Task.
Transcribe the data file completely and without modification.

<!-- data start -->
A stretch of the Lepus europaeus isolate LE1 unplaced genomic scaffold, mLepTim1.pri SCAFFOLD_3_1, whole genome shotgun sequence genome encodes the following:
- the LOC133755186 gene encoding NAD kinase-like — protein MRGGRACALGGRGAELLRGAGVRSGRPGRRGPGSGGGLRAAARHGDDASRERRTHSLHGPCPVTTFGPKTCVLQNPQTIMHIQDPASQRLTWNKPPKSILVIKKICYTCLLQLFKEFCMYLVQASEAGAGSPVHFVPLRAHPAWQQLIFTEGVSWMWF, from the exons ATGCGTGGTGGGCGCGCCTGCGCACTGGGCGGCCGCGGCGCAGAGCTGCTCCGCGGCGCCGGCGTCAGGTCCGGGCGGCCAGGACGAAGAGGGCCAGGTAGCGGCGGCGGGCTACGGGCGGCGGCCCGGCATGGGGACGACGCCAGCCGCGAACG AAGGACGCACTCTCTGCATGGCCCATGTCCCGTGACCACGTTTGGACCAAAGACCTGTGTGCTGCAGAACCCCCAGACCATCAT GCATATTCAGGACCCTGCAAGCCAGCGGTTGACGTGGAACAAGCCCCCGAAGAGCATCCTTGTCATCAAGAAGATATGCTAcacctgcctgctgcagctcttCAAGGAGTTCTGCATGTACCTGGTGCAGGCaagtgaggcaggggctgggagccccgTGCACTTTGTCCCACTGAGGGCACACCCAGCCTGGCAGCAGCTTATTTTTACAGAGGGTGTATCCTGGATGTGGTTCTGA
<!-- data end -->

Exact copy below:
A stretch of the Lepus europaeus isolate LE1 unplaced genomic scaffold, mLepTim1.pri SCAFFOLD_3_1, whole genome shotgun sequence genome encodes the following:
- the LOC133755186 gene encoding NAD kinase-like — protein MRGGRACALGGRGAELLRGAGVRSGRPGRRGPGSGGGLRAAARHGDDASRERRTHSLHGPCPVTTFGPKTCVLQNPQTIMHIQDPASQRLTWNKPPKSILVIKKICYTCLLQLFKEFCMYLVQASEAGAGSPVHFVPLRAHPAWQQLIFTEGVSWMWF, from the exons ATGCGTGGTGGGCGCGCCTGCGCACTGGGCGGCCGCGGCGCAGAGCTGCTCCGCGGCGCCGGCGTCAGGTCCGGGCGGCCAGGACGAAGAGGGCCAGGTAGCGGCGGCGGGCTACGGGCGGCGGCCCGGCATGGGGACGACGCCAGCCGCGAACG AAGGACGCACTCTCTGCATGGCCCATGTCCCGTGACCACGTTTGGACCAAAGACCTGTGTGCTGCAGAACCCCCAGACCATCAT GCATATTCAGGACCCTGCAAGCCAGCGGTTGACGTGGAACAAGCCCCCGAAGAGCATCCTTGTCATCAAGAAGATATGCTAcacctgcctgctgcagctcttCAAGGAGTTCTGCATGTACCTGGTGCAGGCaagtgaggcaggggctgggagccccgTGCACTTTGTCCCACTGAGGGCACACCCAGCCTGGCAGCAGCTTATTTTTACAGAGGGTGTATCCTGGATGTGGTTCTGA